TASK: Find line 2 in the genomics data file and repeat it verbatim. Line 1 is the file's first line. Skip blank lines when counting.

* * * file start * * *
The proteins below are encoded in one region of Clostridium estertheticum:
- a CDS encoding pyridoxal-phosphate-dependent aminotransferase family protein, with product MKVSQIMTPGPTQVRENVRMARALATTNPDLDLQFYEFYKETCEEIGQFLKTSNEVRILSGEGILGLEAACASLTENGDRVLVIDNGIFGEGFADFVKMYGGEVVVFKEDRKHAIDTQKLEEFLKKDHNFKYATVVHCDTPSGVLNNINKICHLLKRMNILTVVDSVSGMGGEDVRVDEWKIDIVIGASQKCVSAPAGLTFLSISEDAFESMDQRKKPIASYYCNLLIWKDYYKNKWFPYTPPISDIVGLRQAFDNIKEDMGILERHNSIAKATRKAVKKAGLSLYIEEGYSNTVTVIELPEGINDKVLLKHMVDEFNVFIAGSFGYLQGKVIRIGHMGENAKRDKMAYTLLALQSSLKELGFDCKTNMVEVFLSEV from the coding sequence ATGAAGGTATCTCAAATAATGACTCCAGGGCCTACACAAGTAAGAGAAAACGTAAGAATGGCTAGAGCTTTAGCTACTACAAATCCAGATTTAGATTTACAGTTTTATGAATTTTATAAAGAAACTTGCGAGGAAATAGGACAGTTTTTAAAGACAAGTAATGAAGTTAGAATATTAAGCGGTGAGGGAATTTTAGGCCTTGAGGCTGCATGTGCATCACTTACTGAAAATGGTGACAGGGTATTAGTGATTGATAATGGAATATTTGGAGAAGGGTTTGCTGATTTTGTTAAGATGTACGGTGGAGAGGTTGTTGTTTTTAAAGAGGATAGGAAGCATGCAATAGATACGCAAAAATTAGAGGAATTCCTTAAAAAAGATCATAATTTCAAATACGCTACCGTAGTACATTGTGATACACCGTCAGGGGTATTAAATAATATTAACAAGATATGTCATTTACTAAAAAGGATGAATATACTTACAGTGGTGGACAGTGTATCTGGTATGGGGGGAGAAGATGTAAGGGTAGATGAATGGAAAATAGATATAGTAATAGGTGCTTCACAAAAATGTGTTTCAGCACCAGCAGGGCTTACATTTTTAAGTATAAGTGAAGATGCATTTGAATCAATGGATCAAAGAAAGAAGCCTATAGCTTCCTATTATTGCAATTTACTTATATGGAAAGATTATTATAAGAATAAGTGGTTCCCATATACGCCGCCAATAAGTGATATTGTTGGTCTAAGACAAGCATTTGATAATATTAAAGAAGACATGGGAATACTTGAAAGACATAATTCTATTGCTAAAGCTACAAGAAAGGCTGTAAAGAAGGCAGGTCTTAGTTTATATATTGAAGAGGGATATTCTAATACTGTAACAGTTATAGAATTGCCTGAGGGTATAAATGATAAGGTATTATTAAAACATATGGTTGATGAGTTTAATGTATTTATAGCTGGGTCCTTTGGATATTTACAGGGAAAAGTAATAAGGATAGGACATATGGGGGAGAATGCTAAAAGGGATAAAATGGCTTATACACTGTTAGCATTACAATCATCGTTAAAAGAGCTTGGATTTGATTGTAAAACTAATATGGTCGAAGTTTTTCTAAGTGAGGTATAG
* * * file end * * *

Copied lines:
- a CDS encoding pyridoxal-phosphate-dependent aminotransferase family protein, with product MKVSQIMTPGPTQVRENVRMARALATTNPDLDLQFYEFYKETCEEIGQFLKTSNEVRILSGEGILGLEAACASLTENGDRVLVIDNGIFGEGFADFVKMYGGEVVVFKEDRKHAIDTQKLEEFLKKDHNFKYATVVHCDTPSGVLNNINKICHLLKRMNILTVVDSVSGMGGEDVRVDEWKIDIVIGASQKCVSAPAGLTFLSISEDAFESMDQRKKPIASYYCNLLIWKDYYKNKWFPYTPPISDIVGLRQAFDNIKEDMGILERHNSIAKATRKAVKKAGLSLYIEEGYSNTVTVIELPEGINDKVLLKHMVDEFNVFIAGSFGYLQGKVIRIGHMGENAKRDKMAYTLLALQSSLKELGFDCKTNMVEVFLSEV from the coding sequence ATGAAGGTATCTCAAATAATGACTCCAGGGCCTACACAAGTAAGAGAAAACGTAAGAATGGCTAGAGCTTTAGCTACTACAAATCCAGATTTAGATTTACAGTTTTATGAATTTTATAAAGAAACTTGCGAGGAAATAGGACAGTTTTTAAAGACAAGTAATGAAGTTAGAATATTAAGCGGTGAGGGAATTTTAGGCCTTGAGGCTGCATGTGCATCACTTACTGAAAATGGTGACAGGGTATTAGTGATTGATAATGGAATATTTGGAGAAGGGTTTGCTGATTTTGTTAAGATGTACGGTGGAGAGGTTGTTGTTTTTAAAGAGGATAGGAAGCATGCAATAGATACGCAAAAATTAGAGGAATTCCTTAAAAAAGATCATAATTTCAAATACGCTACCGTAGTACATTGTGATACACCGTCAGGGGTATTAAATAATATTAACAAGATATGTCATTTACTAAAAAGGATGAATATACTTACAGTGGTGGACAGTGTATCTGGTATGGGGGGAGAAGATGTAAGGGTAGATGAATGGAAAATAGATATAGTAATAGGTGCTTCACAAAAATGTGTTTCAGCACCAGCAGGGCTTACATTTTTAAGTATAAGTGAAGATGCATTTGAATCAATGGATCAAAGAAAGAAGCCTATAGCTTCCTATTATTGCAATTTACTTATATGGAAAGATTATTATAAGAATAAGTGGTTCCCATATACGCCGCCAATAAGTGATATTGTTGGTCTAAGACAAGCATTTGATAATATTAAAGAAGACATGGGAATACTTGAAAGACATAATTCTATTGCTAAAGCTACAAGAAAGGCTGTAAAGAAGGCAGGTCTTAGTTTATATATTGAAGAGGGATATTCTAATACTGTAACAGTTATAGAATTGCCTGAGGGTATAAATGATAAGGTATTATTAAAACATATGGTTGATGAGTTTAATGTATTTATAGCTGGGTCCTTTGGATATTTACAGGGAAAAGTAATAAGGATAGGACATATGGGGGAGAATGCTAAAAGGGATAAAATGGCTTATACACTGTTAGCATTACAATCATCGTTAAAAGAGCTTGGATTTGATTGTAAAACTAATATGGTCGAAGTTTTTCTAAGTGAGGTATAG